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The history between the Pittsburgh Penguins and the Washington Capitals is long and brutal, if you’re a Caps fan.

The Pittsburgh Penguins and Washington Capitals have met 279 times total, not including Oct. 11’s tilt (a 3-2 Penguins victory). The Penguins have the advantage all time in the regular season (106-95-16) and the postseason (38-24).

Since entering the league in the 1974-75 season, the Capitals have qualified for the postseason 27 times. Of those seasons, the Capitals have been eliminated by the Penguins nine times. That means that one third of the Capitals’ postseason exits have been at the hands of the Penguins.

They have only beaten the Pens in the playoffs once, in 1993-94. The Caps went on that year to lose in the conference semifinals to the New York Rangers.

The question is this: why can’t the Capitals—an ostensibly good team—figure out how to beat the Penguins? Is it a matter of skill? Psychological? A combination of both?

I’m sure the Caps would like to know.

How the Skills Match Up

The Capitals have no lack of skill. They have qualified for the playoffs nearly every year since they drafted Alex Ovechkin first overall in 2004. Other talented forwards on their current roster include Nicklas Backstrom, Evgeny Kuznetsov, and T.J. Oshie. Consistent scorer John Carlson leads the blueline, and Vezina Trophy winner Braden Holtby minds the net.

Yet all of this skill in the regular season has been for naught when facing the Penguins in the postseason. Not that these players have not performed well. In the playoffs last year, Backstrom and Oshie led the team in scoring, while Holtby posted a .909 save percentage.

The Capitals have had a weak defense for years. They have made moves to try and remedy this, acquiring Kevin Shattenkirk at the deadline last season and signing former Penguins Brooks Orpik and Matt Niskanen. These moves are commendable, and these blueliners are not bad players. But the Capitals still fail to realize that what their defense lacks most is speed—and this lack of speed has cost them dearly against the Pens.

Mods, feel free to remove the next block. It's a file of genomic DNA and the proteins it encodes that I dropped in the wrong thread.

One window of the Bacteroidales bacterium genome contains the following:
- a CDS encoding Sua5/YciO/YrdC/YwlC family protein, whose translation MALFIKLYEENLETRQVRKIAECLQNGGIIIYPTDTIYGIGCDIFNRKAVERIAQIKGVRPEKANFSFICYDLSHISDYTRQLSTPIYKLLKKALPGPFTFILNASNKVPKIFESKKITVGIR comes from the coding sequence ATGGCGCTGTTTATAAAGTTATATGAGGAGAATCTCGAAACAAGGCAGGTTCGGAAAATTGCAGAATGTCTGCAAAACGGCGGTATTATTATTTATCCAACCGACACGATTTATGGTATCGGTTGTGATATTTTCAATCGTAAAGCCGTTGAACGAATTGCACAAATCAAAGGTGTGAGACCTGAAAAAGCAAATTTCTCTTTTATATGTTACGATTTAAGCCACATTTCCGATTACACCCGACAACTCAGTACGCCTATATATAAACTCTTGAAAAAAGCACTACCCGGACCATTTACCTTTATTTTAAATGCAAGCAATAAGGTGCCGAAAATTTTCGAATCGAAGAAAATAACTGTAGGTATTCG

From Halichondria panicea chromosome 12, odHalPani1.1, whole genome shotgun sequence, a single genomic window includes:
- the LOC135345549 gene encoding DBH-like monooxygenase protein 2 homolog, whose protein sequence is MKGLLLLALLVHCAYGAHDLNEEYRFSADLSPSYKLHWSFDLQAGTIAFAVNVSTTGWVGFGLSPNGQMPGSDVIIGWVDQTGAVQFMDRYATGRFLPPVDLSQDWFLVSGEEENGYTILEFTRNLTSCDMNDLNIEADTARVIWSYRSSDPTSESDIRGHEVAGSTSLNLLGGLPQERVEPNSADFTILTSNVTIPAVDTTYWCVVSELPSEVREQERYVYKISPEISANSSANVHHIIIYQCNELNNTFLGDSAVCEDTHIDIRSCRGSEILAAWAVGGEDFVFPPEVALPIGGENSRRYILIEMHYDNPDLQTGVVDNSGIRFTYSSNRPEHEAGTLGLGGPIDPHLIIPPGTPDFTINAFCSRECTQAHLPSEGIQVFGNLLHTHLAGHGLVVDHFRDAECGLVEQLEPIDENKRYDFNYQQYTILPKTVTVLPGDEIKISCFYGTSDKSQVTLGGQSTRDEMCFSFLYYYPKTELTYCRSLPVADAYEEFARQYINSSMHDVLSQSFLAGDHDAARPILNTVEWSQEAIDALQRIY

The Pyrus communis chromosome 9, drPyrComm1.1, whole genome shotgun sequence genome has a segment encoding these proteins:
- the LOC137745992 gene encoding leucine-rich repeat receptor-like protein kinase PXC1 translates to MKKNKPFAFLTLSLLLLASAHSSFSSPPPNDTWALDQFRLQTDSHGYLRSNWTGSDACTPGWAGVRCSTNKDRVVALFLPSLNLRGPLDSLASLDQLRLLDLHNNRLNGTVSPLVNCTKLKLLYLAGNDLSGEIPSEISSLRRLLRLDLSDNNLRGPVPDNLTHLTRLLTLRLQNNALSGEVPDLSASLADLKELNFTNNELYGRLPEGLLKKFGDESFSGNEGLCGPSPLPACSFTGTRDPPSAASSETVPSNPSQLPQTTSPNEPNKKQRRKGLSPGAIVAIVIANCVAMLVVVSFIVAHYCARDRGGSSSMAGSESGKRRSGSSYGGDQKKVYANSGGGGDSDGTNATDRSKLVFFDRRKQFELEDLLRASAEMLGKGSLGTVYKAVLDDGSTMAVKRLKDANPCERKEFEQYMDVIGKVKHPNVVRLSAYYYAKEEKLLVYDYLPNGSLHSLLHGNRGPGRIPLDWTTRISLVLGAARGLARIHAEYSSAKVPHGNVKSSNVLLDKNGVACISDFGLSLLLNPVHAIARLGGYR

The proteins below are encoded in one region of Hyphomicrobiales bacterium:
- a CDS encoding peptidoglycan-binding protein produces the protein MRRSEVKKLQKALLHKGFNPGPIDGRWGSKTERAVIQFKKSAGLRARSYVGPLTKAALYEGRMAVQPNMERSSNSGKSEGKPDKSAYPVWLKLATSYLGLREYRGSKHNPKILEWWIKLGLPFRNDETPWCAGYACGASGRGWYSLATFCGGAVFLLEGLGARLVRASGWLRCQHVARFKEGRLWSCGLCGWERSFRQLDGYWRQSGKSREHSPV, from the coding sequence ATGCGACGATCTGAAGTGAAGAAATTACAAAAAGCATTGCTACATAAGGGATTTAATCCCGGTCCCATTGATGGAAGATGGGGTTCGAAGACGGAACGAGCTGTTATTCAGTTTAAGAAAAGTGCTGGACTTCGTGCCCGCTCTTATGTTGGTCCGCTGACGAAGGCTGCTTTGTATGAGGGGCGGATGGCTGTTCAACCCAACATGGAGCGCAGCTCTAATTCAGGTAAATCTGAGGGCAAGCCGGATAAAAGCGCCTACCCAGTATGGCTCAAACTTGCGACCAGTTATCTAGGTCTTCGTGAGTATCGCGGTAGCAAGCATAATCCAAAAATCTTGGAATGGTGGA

The President’s Trophy Curse

It is well-known in hockey that teams that accrue many Presidents’ Trophies are rarely Stanley Cup winners. There’s no scientific evidence to back this up, of course, but it’s worth noting that the Caps have won the Presidents’ Trophy three times and the Stanley Cup zero times. (The Penguins, by the way, have won the Presidents’ Trophy once and the Stanley Cup five times.)

What makes a playoff team? The Capitals just recently had players like Justin “Mr. Game 7” Williams on their roster. Oshie has been one of the Caps’ most consistent playoff performers. And yet even those players have been unable to reverse the Caps’ trend of early playoff exits to the Penguins.

Because the Capitals are not a playoff team. They dominate the regular season; they have a plethora of division championship and Presidents’ Trophy banners. But once the regular season ends, so does the Caps’ success—especially against the Penguins.

The Penguins know the difference between regular season and playoff hockey. Under head coach Dan Bylsma, the Pens thrived in the regular season but failed in the postseason. Now, with Mike Sullivan, the Penguins are a true postseason team. The Capitals, however, have yet to realize that difference.